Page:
China’s top quality watchdog announced Tuesday that it had found banned additive clenbuterol, commonly known as “lean meat powder”in China, in some imported pork products this year.
The harmful substance was found in several batches of frozen pork products from Denmark, among others, in July this year, the General Administration of Quality Supervision, Inspection and Quarantine(AQSIQ) said in a document put on its official website.
Clenbuterol helps to build muscle and is occasionally used as an illegal performance-enhancing drug by track and field athletes. China has banned it as a livestock feed additive as it can cause nausea, dizziness, headaches and heart palpitations in humans.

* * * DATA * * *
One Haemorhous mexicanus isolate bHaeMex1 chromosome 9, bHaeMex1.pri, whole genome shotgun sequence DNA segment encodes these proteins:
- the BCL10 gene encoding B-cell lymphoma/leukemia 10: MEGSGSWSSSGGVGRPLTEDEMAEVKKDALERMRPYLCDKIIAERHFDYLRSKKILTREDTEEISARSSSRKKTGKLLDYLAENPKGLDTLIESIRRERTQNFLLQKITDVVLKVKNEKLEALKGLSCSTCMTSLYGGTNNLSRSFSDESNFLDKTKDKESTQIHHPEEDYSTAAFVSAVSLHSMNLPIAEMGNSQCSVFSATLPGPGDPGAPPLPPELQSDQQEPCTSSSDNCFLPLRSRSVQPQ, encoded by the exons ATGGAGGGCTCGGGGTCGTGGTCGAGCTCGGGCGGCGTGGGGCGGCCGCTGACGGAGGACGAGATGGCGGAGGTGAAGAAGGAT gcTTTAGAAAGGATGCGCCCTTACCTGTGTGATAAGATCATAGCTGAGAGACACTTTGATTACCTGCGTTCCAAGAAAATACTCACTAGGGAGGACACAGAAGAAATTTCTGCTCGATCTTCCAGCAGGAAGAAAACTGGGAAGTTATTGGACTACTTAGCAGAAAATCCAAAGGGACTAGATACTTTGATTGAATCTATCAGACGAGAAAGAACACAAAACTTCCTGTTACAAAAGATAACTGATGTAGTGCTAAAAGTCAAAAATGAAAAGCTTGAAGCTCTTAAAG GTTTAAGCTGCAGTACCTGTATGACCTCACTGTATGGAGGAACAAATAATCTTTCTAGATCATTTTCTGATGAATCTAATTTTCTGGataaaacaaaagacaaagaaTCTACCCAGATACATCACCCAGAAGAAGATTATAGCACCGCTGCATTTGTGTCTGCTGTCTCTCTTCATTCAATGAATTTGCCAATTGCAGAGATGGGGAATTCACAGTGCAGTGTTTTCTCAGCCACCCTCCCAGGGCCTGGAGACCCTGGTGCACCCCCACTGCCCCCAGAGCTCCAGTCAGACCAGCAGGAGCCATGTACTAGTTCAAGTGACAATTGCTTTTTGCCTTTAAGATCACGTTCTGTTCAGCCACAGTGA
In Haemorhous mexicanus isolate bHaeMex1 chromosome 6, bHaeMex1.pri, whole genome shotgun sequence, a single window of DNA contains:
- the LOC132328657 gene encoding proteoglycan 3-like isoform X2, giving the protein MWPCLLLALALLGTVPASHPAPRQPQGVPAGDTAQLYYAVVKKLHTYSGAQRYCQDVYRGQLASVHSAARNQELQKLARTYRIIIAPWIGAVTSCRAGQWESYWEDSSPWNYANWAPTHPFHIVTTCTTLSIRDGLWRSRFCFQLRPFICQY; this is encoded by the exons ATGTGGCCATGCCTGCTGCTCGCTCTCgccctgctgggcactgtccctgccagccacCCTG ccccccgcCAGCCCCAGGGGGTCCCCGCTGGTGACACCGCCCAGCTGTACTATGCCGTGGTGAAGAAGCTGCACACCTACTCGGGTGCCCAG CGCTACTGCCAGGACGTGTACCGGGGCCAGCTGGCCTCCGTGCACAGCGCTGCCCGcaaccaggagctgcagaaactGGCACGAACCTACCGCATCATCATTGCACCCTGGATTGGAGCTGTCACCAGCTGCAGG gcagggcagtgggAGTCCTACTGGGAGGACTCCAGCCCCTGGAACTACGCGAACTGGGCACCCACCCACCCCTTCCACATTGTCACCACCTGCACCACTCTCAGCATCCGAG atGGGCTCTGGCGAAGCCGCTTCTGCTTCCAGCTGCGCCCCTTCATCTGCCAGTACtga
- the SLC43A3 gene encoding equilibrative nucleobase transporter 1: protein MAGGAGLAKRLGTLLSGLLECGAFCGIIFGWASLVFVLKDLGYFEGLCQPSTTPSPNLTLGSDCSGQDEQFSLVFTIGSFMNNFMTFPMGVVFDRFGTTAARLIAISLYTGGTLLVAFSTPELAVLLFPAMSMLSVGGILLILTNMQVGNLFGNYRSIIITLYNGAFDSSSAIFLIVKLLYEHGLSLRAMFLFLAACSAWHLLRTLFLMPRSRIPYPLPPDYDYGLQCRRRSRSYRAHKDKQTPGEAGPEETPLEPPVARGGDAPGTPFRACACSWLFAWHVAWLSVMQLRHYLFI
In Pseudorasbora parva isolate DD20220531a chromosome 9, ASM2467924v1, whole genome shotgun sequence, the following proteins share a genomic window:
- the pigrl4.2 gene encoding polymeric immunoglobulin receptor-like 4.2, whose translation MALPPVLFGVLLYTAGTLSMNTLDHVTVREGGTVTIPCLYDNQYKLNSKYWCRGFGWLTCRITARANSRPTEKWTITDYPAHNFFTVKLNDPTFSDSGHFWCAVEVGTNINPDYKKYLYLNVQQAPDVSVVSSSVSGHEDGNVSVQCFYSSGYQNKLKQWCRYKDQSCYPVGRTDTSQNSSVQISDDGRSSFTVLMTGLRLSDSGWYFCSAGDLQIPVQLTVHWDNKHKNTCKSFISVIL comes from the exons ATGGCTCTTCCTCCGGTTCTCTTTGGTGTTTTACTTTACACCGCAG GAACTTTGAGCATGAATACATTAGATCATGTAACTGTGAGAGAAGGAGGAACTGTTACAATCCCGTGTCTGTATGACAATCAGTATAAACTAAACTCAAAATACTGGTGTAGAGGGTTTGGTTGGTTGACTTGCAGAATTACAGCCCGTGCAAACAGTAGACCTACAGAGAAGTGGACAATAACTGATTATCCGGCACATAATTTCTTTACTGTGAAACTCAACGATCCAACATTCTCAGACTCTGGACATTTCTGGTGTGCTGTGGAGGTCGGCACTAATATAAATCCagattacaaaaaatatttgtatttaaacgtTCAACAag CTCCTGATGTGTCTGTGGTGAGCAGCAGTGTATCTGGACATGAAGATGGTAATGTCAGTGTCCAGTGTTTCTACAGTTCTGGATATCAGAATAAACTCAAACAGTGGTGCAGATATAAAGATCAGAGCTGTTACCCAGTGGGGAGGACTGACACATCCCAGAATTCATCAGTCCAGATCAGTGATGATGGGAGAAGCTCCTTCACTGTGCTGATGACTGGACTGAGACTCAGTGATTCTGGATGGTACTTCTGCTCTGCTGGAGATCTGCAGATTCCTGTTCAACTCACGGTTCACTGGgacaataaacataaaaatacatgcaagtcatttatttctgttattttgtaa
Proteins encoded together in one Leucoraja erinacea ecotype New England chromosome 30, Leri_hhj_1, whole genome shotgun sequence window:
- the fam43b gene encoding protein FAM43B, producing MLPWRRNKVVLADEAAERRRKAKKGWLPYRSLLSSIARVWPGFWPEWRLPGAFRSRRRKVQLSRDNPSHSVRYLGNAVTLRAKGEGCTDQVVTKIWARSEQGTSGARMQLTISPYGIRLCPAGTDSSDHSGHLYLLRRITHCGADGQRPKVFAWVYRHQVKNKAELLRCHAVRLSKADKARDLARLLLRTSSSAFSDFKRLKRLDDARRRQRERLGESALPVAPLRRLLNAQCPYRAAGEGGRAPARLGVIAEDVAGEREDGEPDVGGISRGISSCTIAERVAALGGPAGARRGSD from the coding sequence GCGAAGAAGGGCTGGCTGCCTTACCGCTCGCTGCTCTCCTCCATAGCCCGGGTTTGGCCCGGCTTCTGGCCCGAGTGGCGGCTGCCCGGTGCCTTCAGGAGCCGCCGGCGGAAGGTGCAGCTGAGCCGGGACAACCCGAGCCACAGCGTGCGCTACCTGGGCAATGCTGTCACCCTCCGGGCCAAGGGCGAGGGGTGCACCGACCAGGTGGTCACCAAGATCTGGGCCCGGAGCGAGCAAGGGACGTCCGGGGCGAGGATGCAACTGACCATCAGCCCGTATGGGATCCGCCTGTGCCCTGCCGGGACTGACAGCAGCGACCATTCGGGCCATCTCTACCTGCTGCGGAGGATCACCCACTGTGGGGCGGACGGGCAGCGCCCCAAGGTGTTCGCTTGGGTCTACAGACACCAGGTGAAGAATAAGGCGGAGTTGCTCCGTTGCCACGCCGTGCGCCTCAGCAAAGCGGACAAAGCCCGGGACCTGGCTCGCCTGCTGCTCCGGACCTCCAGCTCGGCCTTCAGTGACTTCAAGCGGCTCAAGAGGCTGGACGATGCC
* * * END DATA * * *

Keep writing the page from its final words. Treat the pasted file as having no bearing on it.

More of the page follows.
The unqualified products included frozen pig heads, feet and hearts. Among them, a batch of frozen ham leftovers from the United States was found both mildewy and containing clenbuterol, said the AQSIQ.
All of the tainted products have been returned or destroyed and have never been sold on the domestic market, it said.
In a separate report, the AQSIQ also reported that in August this year, a batch of frozen pig heads from Denmark were found containing salmonella, and Coca Cola China’s imports of orange pulp and juice from Turkey was destroyed for poor packaging and illegal importing.